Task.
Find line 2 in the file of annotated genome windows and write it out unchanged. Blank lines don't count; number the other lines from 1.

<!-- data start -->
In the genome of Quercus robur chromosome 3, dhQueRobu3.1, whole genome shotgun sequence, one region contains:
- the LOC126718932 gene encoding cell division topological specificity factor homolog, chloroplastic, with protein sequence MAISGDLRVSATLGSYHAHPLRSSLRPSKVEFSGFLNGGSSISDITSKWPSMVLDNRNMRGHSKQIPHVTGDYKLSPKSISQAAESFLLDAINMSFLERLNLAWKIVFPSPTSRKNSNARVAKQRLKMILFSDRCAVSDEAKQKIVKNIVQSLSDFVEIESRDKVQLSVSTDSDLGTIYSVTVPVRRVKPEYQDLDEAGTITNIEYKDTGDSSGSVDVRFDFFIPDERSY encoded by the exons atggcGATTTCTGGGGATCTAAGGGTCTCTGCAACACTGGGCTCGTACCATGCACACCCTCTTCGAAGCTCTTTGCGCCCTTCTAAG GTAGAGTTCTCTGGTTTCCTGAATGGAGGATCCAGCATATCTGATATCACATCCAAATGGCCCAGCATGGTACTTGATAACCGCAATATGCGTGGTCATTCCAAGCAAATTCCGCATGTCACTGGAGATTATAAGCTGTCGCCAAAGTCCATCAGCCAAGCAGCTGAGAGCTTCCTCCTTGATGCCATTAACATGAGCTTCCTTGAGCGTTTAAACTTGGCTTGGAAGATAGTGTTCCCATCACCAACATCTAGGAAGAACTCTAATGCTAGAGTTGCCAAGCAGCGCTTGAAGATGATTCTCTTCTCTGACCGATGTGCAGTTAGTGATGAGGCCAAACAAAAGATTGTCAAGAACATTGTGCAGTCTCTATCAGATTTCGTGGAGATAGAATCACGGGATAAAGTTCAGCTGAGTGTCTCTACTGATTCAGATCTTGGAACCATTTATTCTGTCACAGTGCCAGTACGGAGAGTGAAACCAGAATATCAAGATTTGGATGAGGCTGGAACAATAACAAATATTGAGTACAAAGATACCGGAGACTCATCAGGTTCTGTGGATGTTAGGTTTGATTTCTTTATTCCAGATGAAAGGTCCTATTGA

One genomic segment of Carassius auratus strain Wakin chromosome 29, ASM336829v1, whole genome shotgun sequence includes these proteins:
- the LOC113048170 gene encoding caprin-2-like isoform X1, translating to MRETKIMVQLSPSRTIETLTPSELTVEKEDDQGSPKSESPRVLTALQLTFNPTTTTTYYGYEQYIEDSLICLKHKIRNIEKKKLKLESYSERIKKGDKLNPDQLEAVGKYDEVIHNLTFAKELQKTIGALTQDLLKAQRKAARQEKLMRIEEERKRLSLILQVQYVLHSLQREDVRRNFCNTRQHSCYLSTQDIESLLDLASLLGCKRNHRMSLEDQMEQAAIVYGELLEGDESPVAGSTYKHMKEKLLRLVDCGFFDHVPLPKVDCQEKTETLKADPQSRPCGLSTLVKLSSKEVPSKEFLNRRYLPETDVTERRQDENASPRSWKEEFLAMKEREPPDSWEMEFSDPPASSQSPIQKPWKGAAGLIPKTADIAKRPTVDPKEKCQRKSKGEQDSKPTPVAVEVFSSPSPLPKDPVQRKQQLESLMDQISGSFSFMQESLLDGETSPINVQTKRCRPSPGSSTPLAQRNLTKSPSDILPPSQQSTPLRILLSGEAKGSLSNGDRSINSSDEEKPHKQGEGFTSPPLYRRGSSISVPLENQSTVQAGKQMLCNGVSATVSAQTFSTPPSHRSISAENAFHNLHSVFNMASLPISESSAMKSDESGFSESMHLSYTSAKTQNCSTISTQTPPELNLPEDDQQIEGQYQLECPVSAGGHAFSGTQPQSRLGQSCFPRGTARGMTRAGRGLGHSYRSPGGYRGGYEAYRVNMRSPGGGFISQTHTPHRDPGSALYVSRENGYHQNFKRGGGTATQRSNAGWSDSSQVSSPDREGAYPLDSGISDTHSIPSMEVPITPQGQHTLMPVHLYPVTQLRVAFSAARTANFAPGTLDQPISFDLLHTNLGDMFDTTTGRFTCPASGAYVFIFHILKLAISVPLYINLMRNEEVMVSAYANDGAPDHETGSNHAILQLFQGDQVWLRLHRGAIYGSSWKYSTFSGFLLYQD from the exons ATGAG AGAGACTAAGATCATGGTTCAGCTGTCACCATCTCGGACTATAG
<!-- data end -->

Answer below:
- the LOC126718932 gene encoding cell division topological specificity factor homolog, chloroplastic, with protein sequence MAISGDLRVSATLGSYHAHPLRSSLRPSKVEFSGFLNGGSSISDITSKWPSMVLDNRNMRGHSKQIPHVTGDYKLSPKSISQAAESFLLDAINMSFLERLNLAWKIVFPSPTSRKNSNARVAKQRLKMILFSDRCAVSDEAKQKIVKNIVQSLSDFVEIESRDKVQLSVSTDSDLGTIYSVTVPVRRVKPEYQDLDEAGTITNIEYKDTGDSSGSVDVRFDFFIPDERSY encoded by the exons atggcGATTTCTGGGGATCTAAGGGTCTCTGCAACACTGGGCTCGTACCATGCACACCCTCTTCGAAGCTCTTTGCGCCCTTCTAAG GTAGAGTTCTCTGGTTTCCTGAATGGAGGATCCAGCATATCTGATATCACATCCAAATGGCCCAGCATGGTACTTGATAACCGCAATATGCGTGGTCATTCCAAGCAAATTCCGCATGTCACTGGAGATTATAAGCTGTCGCCAAAGTCCATCAGCCAAGCAGCTGAGAGCTTCCTCCTTGATGCCATTAACATGAGCTTCCTTGAGCGTTTAAACTTGGCTTGGAAGATAGTGTTCCCATCACCAACATCTAGGAAGAACTCTAATGCTAGAGTTGCCAAGCAGCGCTTGAAGATGATTCTCTTCTCTGACCGATGTGCAGTTAGTGATGAGGCCAAACAAAAGATTGTCAAGAACATTGTGCAGTCTCTATCAGATTTCGTGGAGATAGAATCACGGGATAAAGTTCAGCTGAGTGTCTCTACTGATTCAGATCTTGGAACCATTTATTCTGTCACAGTGCCAGTACGGAGAGTGAAACCAGAATATCAAGATTTGGATGAGGCTGGAACAATAACAAATATTGAGTACAAAGATACCGGAGACTCATCAGGTTCTGTGGATGTTAGGTTTGATTTCTTTATTCCAGATGAAAGGTCCTATTGA